Can my employer make me wait until it;s busy to clock in if I show up on time for a scheduled shift?

I show up to work on time at 12 noon; I can see that’s it not busy and ask management if I may clock in. They reply not yet, so I sit and wait 30 minutes, 45 minutes and soon an hour passes but still no word from management while I’m still sitting in the restaurant waiting to clock in for work. Then 3 hours pass and I’m told to finally clock in, 3 hours of my own time sitting waiting to clock in after my scheduled work time. Is this legal or is it cause of dismissal from employment if I were to leave after sitting and waiting an hour next time?

Asked on August 21, 2016 under Employment Labor Law, New Mexico


M.D., Member, California and New York Bar / FreeAdvice Contributing Attorney

Answered 4 years ago | Contributor

If your employer has you wait at your workplace without giving you the freedom to come and go as you choose and engage in personal activities, that is considered to be compensable work time; accordingly you need to be paid for it. This is true even if technically you are not "on the clock" (i.e. are not allowed to clock in). If your employer is doing this to you or any other employee, they are breaking labot laws. At this point, you can either contact your state's department of labor and file a wage claim. You can also consult with an employment law attorney, especially if there numerous other employees who are being treated in the same way.

SJZ, Member, New York Bar / FreeAdvice Contributing Attorney

Answered 4 years ago | Contributor

If you show up when you are scheduled to do so (i.e. you did not voluntarily show up early without your employer telling you to do so), then your employer can send you home if it thinks it won't need you--in which case you don't clock in, aren't paid, but are free for the rest of the day and can go wherever, do whatever you want--or they can let you clock in, start your work day, and start paying you. There is no middle ground: if they require you to sit at or in close proximity to the work place so that you can't go and do what you want, that is work: working is doing what the employer tells you to do, not what you want, and not being able to do your own activities, even if what you are doing is unproductive.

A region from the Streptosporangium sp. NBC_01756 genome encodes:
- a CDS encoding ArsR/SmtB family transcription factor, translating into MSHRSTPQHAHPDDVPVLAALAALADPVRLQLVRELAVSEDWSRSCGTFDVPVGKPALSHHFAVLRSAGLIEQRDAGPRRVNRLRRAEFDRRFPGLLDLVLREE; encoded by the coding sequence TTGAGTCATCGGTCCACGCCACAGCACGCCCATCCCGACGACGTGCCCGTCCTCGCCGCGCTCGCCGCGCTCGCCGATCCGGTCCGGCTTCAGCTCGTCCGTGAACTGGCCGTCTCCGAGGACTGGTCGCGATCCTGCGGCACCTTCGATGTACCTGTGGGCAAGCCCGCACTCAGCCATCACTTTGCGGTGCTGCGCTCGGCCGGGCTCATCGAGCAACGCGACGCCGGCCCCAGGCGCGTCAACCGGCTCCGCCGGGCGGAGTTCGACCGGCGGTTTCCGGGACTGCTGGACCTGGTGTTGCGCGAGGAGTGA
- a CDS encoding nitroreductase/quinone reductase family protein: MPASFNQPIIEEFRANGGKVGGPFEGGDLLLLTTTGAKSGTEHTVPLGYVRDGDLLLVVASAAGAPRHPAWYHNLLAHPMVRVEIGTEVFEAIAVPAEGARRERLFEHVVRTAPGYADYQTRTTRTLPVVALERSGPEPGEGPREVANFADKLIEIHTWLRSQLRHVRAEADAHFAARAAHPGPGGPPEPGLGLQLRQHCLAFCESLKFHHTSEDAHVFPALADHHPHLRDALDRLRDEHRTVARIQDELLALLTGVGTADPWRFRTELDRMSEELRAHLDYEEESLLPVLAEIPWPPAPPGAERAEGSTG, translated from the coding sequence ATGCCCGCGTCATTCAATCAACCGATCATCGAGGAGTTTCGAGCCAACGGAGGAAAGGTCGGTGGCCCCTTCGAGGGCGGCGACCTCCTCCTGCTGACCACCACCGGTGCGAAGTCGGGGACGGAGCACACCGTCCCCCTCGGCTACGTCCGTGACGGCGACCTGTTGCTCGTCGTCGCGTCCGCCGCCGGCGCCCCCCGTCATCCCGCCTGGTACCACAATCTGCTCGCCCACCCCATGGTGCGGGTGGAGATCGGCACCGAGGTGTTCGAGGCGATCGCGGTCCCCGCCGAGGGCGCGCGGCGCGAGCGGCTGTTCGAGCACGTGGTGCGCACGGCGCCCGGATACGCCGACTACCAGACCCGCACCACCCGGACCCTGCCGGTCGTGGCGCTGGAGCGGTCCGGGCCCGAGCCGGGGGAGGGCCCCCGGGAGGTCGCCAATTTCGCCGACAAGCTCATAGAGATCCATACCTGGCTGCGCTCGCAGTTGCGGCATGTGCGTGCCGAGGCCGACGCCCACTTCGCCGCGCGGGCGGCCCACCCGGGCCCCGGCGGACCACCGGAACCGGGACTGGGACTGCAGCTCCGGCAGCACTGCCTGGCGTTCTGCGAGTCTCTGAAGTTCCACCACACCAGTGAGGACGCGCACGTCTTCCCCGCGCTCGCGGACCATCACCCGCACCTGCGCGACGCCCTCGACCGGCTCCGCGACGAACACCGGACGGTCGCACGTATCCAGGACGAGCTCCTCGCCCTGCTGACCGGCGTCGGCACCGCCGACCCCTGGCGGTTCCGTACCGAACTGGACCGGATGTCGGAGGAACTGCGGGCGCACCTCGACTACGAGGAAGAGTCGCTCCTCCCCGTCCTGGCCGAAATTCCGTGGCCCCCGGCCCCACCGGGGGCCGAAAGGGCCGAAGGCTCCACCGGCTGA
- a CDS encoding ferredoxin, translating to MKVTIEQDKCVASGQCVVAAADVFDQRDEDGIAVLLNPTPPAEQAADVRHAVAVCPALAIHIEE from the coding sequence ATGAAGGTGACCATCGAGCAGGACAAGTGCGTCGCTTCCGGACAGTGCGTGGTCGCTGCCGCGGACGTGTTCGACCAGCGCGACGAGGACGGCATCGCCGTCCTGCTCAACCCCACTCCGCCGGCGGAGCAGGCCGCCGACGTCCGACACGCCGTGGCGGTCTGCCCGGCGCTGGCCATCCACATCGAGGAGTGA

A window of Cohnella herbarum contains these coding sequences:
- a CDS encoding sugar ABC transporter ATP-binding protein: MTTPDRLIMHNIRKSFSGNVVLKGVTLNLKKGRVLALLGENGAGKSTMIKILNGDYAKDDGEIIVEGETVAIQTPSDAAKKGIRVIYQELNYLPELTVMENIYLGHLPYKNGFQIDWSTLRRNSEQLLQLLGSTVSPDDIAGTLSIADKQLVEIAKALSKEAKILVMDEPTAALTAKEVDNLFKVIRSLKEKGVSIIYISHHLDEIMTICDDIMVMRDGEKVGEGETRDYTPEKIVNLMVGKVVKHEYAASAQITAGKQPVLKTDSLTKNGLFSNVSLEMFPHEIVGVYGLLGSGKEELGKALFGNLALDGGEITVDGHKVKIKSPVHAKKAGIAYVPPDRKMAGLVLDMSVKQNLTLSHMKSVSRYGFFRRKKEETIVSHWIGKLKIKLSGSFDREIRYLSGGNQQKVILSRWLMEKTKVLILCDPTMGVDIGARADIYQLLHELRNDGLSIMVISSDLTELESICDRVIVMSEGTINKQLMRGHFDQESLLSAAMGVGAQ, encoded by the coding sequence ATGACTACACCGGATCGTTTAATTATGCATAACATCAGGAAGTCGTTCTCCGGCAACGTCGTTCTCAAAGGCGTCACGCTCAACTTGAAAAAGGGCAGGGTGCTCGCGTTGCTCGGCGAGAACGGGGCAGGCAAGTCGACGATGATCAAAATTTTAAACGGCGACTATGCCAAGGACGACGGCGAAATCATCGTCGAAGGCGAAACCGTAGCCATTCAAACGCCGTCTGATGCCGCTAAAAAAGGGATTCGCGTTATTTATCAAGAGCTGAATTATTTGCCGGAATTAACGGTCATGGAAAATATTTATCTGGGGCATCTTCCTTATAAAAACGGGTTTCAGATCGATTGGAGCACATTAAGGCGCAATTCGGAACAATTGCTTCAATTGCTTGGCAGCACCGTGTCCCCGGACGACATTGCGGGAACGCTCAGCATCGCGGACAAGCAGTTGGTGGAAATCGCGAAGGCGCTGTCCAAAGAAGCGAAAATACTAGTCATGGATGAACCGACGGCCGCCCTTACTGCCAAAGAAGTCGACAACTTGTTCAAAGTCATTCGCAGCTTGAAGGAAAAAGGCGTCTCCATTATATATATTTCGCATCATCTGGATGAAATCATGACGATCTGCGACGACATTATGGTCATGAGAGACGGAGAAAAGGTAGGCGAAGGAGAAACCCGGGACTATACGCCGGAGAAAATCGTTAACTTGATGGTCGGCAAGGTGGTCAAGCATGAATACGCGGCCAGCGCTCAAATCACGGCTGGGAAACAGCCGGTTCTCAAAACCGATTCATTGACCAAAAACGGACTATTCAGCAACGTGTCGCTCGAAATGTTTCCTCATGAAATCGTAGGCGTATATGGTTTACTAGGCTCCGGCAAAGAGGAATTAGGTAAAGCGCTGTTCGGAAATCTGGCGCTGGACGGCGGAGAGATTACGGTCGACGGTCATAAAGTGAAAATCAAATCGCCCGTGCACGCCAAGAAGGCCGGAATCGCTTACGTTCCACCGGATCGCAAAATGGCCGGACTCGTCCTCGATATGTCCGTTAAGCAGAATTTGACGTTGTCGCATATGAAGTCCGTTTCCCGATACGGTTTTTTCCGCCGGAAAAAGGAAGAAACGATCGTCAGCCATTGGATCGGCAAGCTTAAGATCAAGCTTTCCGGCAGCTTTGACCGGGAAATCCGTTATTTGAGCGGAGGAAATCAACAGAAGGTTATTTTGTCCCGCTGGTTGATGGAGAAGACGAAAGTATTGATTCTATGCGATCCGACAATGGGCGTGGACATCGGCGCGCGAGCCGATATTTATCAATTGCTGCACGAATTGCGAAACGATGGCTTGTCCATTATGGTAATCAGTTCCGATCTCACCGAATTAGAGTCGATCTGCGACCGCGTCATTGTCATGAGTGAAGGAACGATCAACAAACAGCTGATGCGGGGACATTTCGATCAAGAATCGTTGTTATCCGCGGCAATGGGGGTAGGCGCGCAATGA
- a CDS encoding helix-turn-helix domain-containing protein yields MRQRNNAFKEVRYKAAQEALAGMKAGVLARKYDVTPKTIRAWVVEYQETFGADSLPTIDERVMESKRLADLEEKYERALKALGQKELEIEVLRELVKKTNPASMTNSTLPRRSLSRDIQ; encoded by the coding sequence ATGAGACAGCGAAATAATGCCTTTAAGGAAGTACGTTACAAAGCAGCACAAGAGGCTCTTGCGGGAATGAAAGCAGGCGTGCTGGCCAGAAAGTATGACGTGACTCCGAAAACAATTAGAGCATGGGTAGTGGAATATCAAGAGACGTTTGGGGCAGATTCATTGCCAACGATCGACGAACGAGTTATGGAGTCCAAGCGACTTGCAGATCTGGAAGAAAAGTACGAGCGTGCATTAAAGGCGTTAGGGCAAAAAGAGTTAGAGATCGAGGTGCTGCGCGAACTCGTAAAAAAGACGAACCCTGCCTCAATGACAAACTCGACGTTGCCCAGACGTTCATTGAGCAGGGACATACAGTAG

So what this means is, if the employer tells you to stay and you must, then they have to start paying you; even if they don't let you clock in, that's work time, and not starting the clock doesn't mean you don't have to be paid. If they are doing this, you could contact the state department of labor to file a wage complaint for unpaid wages.
But if they tell you that they don't need you and you don't need to stay, but you choose to stay of your own free will to see if things get busier, then they don't have to pay you: in this case, you voluntarily choose to stay at the restaurant when you did not have to.

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